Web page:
US Dollar and Euro at Parity Again
Investors are flocking to the US Dollar as Europe braces for a potential energy crisis in the Fall. The euro has been under pressure recently, with investors pulling their money out in favor of the haven currency—the Dollar.
This is the first time the dollar and euro have been at parity since 2002.
Can it last?
The interest rate differential between the US and Europe, bond yields, and global risk-off sentiment have had a major impact on the currency values and currency pair. The European Union is currently facing many challenges, including an ongoing war near its borders between Russia and Ukraine and a growing risk of recession as well. The EURO has been steadily declining over recent months and was finally pushed down to one US Dollar this week.
The Federal Reserve’s plan to continue to hike aggressively has caused the US dollar to rise against most major foreign currencies like euros and Japanese yen. Yet investors often sell dollars when the U.S. economy goes into a downturn.
Is the U.S. Dollar reaching its peak?
The global economy is in a downward spiral, with central banks around the world doing everything they can to tighten monetarily and maintain price stability. The United States has committed to bringing down inflation through higher interest rates. Although one can see why the Federal Reserve would seek to take this tact, it also creates a greater risk for recession.
If recession fears cause the dollar to peak, then we are back to looking at higher inflation if the dollar weakens.
The Dollar, as seen through its ETF (UUP), illustrates the potential for a peak in value.
Firstly, our Real Motion indicator shows a mean reversion (when the red dots fail the dotted Bollinger band). Secondly, the price is also failing the solid line Bollinger band, another indication of a mean reversion setup. If you are a candlestick fan, then you’ll notice that the body of the most recent candle (July 13th) after the CPI report also shows a bearish engulfing pattern (body of candle is bigger than the bodies of the last 2 candles.)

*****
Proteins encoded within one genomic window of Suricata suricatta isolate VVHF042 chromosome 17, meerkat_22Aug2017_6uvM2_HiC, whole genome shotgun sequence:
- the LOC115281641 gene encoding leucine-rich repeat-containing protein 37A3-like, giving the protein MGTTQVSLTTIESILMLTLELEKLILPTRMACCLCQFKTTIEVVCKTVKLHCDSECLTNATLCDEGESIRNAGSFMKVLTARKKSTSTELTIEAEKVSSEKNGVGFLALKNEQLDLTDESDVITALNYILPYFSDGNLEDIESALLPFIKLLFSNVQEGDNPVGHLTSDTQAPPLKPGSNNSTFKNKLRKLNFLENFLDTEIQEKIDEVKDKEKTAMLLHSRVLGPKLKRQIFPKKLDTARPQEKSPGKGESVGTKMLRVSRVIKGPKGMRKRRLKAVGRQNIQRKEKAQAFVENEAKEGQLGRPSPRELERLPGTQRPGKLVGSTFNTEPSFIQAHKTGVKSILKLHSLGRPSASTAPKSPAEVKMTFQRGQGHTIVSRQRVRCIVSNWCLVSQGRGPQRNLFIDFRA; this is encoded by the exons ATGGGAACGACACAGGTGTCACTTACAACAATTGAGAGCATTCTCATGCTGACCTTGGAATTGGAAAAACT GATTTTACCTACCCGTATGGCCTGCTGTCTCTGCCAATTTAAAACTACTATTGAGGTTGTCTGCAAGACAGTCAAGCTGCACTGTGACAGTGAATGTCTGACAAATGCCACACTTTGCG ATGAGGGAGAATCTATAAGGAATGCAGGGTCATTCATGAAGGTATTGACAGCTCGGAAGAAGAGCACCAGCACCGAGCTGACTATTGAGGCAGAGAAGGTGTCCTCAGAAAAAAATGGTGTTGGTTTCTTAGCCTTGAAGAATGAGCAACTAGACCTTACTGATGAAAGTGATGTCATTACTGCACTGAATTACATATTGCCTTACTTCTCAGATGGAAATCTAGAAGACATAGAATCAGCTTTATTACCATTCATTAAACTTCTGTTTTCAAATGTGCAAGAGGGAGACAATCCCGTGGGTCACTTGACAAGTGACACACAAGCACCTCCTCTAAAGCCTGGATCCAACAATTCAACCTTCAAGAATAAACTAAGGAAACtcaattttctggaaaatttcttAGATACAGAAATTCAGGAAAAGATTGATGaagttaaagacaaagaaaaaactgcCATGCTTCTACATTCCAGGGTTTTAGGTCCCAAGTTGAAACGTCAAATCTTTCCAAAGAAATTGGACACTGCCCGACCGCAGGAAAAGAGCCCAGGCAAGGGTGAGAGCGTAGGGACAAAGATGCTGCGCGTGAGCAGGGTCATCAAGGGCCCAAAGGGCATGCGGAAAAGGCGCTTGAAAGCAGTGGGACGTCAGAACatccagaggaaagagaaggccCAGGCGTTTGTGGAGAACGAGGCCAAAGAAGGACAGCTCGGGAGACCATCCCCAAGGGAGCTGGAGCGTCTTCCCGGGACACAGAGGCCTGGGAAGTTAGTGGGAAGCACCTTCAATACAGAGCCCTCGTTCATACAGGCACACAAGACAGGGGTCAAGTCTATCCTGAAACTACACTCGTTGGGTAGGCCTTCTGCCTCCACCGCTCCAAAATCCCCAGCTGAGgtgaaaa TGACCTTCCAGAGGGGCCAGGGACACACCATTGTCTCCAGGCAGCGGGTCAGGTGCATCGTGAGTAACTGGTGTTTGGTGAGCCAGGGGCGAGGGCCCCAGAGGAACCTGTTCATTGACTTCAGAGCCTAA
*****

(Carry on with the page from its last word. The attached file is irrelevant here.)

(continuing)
Put that all together and we should know very soon whether the dollar takes a rest and leaves the door open to higher commodity prices, regardless of the Fed’s best intentions to curb inflation.
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Mish in the Media
Appearing on Business First AM, Mish talks about the High-Yield Bond ETF (HYG).
Read this week’s CMC Markets article from Mish: “Where’s the Market Heading? The 6 ETFs to Track”
In an earlier appearance on Business First AM, Mish talks about the big data week and what to watch for if the market is to bottom.
S&P 500 (SPY): 372-386 new trading range to watch.
Russell 2000 (IWM): 170 support must hold.
Dow (DIA): 307 support and needs to clear 315.
Nasdaq (QQQ): Looking heavy unless it clears 297 and 277 key support.
KRE (Regional Banks): 56 the 200-WMA, 60 resistance.
SMH (Semiconductors): 200 now interim support, 210 resistance.
IYT (Transportation): What was hopeful now not looking good, under 112 or the 200-WMA.
IBB (Biotechnology): 129.50 resistance; 117 support.
XRT (Retail): 60.75 the 200-WMA; 57.50 support.
Director of Trading Research and Education